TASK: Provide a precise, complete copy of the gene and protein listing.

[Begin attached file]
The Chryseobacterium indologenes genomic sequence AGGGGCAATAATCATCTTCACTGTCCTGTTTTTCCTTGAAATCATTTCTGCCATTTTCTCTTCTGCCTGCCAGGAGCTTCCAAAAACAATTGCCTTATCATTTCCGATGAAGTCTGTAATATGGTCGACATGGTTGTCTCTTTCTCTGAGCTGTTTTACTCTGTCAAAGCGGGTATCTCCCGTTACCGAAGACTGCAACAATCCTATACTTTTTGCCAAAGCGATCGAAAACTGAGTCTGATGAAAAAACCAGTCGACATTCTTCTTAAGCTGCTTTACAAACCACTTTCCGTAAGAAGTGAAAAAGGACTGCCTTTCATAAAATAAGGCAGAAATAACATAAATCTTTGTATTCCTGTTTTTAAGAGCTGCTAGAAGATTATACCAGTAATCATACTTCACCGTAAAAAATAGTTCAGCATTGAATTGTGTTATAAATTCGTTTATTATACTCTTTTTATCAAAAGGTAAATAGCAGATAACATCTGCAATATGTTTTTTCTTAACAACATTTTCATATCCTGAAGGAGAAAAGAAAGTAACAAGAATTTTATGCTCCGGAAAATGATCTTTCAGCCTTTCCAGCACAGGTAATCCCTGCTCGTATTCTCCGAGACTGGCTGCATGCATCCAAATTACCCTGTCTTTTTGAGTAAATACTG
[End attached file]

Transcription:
The Chryseobacterium indologenes genomic sequence AGGGGCAATAATCATCTTCACTGTCCTGTTTTTCCTTGAAATCATTTCTGCCATTTTCTCTTCTGCCTGCCAGGAGCTTCCAAAAACAATTGCCTTATCATTTCCGATGAAGTCTGTAATATGGTCGACATGGTTGTCTCTTTCTCTGAGCTGTTTTACTCTGTCAAAGCGGGTATCTCCCGTTACCGAAGACTGCAACAATCCTATACTTTTTGCCAAAGCGATCGAAAACTGAGTCTGATGAAAAAACCAGTCGACATTCTTCTTAAGCTGCTTTACAAACCACTTTCCGTAAGAAGTGAAAAAGGACTGCCTTTCATAAAATAAGGCAGAAATAACATAAATCTTTGTATTCCTGTTTTTAAGAGCTGCTAGAAGATTATACCAGTAATCATACTTCACCGTAAAAAATAGTTCAGCATTGAATTGTGTTATAAATTCGTTTATTATACTCTTTTTATCAAAAGGTAAATAGCAGATAACATCTGCAATATGTTTTTTCTTAACAACATTTTCATATCCTGAAGGAGAAAAGAAAGTAACAAGAATTTTATGCTCCGGAAAATGATCTTTCAGCCTTTCCAGCACAGGTAATCCCTGCTCGTATTCTCCGAGACTGGCTGCATGCATCCAAATTACCCTGTCTTTTTGAGTAAATACTG